IT WAS AN ATTEMPT to win medical examiners over to this approach that landed Dror in hot water. In 2019, he got a message from Daniel Atherton, a pathologist at the University of Alabama, Birmingham, who wanted him to look at some data he had collected. Atherton had sent a survey to 713 pathologists across the country positing one of two scenarios in which a toddler with a skull fracture and brain hemorrhage was brought to an emergency room and died shortly thereafter. In one scenario, the child was white and was brought in by the grandmother. In the other, the child was Black and brought in by the mother’s boyfriend. The survey asked participants to decide whether the manner of death was undetermined, accidental, or homicide.

Dror analyzed the results and found that of the 133 people who answered the survey, 32 concluded the death was a homicide. And a disproportionate number of those—23—had received the scenario with the Black child and the boyfriend. Participants reading the “Black condition” were five times more likely to conclude homicide than accident, whereas participants in the “White condition” ruled accident more than twice as frequently as homicide.

“Their decisions were noticeably affected by medically irrelevant contextual information,” Dror, Atherton, and their colleagues wrote in their paper, published in the Journal of Forensic Sciences.

The paper also included a survey of 10 years of Nevada death certificates showing an apparent correlation between Black deaths and findings of homicide versus accident—influenced, perhaps, by cultural biases. “I just wanted to get that information out there to begin a discussion,” Dror says of the study.

He got more of a discussion than he expected. The journal was swamped with angry letters from medical examiners. One derided the study as “rank pseudoscience.” Another, signed by the president of NAME along with 84 other pathologists, excoriated the study as “fatally flawed” and “an abject failure of the peer review process,” and demanded its retraction. (Michael Peat, editor of the journal, declined to retract the article, saying it had been peer reviewed before publication and rereviewed by a respected biostatistician following the complaints.)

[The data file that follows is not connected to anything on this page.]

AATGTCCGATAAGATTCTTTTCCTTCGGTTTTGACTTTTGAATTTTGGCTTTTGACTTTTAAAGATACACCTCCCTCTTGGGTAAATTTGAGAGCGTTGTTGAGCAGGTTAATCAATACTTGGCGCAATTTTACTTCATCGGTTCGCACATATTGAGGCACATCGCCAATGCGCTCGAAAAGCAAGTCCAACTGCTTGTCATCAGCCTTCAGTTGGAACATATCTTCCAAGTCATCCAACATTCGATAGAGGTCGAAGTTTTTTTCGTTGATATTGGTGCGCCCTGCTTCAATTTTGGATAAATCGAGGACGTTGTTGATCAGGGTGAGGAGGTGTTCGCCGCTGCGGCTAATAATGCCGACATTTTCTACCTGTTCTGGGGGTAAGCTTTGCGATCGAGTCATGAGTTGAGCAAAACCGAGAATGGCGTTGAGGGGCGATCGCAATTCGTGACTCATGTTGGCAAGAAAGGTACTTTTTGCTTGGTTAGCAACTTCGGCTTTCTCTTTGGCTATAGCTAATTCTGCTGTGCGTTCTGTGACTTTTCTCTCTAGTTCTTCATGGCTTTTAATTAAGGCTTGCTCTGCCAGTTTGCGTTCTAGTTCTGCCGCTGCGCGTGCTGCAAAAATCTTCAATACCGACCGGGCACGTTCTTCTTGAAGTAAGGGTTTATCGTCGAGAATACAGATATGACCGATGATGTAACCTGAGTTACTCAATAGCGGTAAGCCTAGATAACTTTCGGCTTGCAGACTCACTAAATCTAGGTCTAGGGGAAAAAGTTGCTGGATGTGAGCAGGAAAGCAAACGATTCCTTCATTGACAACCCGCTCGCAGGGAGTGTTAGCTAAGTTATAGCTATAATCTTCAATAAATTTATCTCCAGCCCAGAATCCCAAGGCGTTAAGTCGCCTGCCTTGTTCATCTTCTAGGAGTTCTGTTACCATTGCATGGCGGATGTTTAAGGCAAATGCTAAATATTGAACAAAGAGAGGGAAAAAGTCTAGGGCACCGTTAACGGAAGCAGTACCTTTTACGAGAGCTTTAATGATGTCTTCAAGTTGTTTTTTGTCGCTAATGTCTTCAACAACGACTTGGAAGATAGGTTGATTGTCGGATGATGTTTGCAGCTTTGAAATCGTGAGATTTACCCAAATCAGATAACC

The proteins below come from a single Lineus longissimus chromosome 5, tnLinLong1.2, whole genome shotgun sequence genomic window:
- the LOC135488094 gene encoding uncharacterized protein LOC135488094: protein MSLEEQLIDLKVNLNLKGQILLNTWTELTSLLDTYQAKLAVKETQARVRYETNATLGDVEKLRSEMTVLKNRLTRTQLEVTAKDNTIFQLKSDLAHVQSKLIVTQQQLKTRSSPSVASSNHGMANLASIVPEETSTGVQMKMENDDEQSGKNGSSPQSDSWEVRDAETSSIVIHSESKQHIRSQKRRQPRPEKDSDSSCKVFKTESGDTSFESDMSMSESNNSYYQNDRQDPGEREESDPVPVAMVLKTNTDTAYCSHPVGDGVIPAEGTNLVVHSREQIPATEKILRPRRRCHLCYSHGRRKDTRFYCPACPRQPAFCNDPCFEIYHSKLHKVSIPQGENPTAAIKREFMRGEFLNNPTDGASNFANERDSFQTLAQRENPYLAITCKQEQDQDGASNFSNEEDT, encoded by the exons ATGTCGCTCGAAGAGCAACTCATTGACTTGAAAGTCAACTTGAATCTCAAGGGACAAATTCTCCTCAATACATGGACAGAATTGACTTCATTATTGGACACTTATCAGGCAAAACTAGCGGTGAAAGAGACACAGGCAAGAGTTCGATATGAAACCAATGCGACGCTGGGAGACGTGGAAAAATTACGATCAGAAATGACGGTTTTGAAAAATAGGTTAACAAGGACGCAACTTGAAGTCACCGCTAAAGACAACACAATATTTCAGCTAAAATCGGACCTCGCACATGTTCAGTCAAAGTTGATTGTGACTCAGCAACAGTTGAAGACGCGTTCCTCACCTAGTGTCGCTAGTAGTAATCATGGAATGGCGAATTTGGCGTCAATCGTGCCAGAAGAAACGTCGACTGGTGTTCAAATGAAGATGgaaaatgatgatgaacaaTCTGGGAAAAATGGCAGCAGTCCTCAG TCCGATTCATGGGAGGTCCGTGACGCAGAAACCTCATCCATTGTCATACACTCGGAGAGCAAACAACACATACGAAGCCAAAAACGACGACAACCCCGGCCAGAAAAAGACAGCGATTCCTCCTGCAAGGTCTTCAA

Many pathologists pointed out that the experimental design linked two unrelated variables—the race of the child and their relationship to the caretaker. They were further inflamed by Dror’s labeling the scenarios “Black condition” and “White condition,” when they had reason to suspect that the caretaker, not the race, was the relevant variable. Statistics show a boyfriend of any race is far more likely to harm a child in his care than a grandmother.

Statistics, on the other hand, don’t say anything about the race of homicide perps, apparently.

“To introduce race … appears to be an effort to label the survey responders, and their colleagues by proxy, as racist,” said the letter from the 85 practitioners. “Had this survey been done with the races reversed … White cases were more likely to be called homicide and Black cases more likely to be called accident.” They contended that Dror was using inflammatory language to get headlines. And they noted that other factors could have played a role in the pathologists’ decisions, such as their level of experience, local crime statistics, and office policies, none of which Dror had considered.